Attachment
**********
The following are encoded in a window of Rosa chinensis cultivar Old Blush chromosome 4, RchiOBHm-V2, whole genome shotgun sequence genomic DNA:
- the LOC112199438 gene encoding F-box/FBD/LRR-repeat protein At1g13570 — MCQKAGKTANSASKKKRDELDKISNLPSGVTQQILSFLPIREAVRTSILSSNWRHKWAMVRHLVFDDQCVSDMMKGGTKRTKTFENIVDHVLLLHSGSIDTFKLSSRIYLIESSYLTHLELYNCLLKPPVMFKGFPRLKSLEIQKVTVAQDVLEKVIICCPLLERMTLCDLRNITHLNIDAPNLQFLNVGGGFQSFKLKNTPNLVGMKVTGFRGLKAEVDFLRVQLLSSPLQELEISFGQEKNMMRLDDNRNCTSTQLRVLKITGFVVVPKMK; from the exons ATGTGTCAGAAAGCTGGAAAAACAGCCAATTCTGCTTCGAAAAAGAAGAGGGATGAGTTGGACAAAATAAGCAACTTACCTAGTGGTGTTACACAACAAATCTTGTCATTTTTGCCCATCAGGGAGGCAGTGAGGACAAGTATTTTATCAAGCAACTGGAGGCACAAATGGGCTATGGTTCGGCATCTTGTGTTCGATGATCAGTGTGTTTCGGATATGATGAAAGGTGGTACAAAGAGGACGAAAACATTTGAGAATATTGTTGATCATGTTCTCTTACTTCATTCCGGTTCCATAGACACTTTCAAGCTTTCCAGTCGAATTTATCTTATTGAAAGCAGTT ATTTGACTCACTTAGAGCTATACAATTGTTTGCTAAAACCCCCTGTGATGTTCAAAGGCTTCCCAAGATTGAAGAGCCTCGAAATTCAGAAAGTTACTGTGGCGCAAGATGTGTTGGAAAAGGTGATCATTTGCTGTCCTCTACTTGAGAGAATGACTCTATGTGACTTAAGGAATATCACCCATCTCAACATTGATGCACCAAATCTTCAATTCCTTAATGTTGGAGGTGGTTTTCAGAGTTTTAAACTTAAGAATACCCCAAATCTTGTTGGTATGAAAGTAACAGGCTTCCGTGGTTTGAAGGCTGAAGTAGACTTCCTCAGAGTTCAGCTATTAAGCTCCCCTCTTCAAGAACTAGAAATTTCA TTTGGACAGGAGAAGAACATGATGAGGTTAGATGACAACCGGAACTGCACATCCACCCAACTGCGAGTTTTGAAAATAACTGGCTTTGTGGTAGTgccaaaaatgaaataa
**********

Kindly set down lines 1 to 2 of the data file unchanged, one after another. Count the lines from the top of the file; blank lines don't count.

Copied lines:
The following are encoded in a window of Rosa chinensis cultivar Old Blush chromosome 4, RchiOBHm-V2, whole genome shotgun sequence genomic DNA:
- the LOC112199438 gene encoding F-box/FBD/LRR-repeat protein At1g13570 — MCQKAGKTANSASKKKRDELDKISNLPSGVTQQILSFLPIREAVRTSILSSNWRHKWAMVRHLVFDDQCVSDMMKGGTKRTKTFENIVDHVLLLHSGSIDTFKLSSRIYLIESSYLTHLELYNCLLKPPVMFKGFPRLKSLEIQKVTVAQDVLEKVIICCPLLERMTLCDLRNITHLNIDAPNLQFLNVGGGFQSFKLKNTPNLVGMKVTGFRGLKAEVDFLRVQLLSSPLQELEISFGQEKNMMRLDDNRNCTSTQLRVLKITGFVVVPKMK; from the exons ATGTGTCAGAAAGCTGGAAAAACAGCCAATTCTGCTTCGAAAAAGAAGAGGGATGAGTTGGACAAAATAAGCAACTTACCTAGTGGTGTTACACAACAAATCTTGTCATTTTTGCCCATCAGGGAGGCAGTGAGGACAAGTATTTTATCAAGCAACTGGAGGCACAAATGGGCTATGGTTCGGCATCTTGTGTTCGATGATCAGTGTGTTTCGGATATGATGAAAGGTGGTACAAAGAGGACGAAAACATTTGAGAATATTGTTGATCATGTTCTCTTACTTCATTCCGGTTCCATAGACACTTTCAAGCTTTCCAGTCGAATTTATCTTATTGAAAGCAGTT ATTTGACTCACTTAGAGCTATACAATTGTTTGCTAAAACCCCCTGTGATGTTCAAAGGCTTCCCAAGATTGAAGAGCCTCGAAATTCAGAAAGTTACTGTGGCGCAAGATGTGTTGGAAAAGGTGATCATTTGCTGTCCTCTACTTGAGAGAATGACTCTATGTGACTTAAGGAATATCACCCATCTCAACATTGATGCACCAAATCTTCAATTCCTTAATGTTGGAGGTGGTTTTCAGAGTTTTAAACTTAAGAATACCCCAAATCTTGTTGGTATGAAAGTAACAGGCTTCCGTGGTTTGAAGGCTGAAGTAGACTTCCTCAGAGTTCAGCTATTAAGCTCCCCTCTTCAAGAACTAGAAATTTCA TTTGGACAGGAGAAGAACATGATGAGGTTAGATGACAACCGGAACTGCACATCCACCCAACTGCGAGTTTTGAAAATAACTGGCTTTGTGGTAGTgccaaaaatgaaataa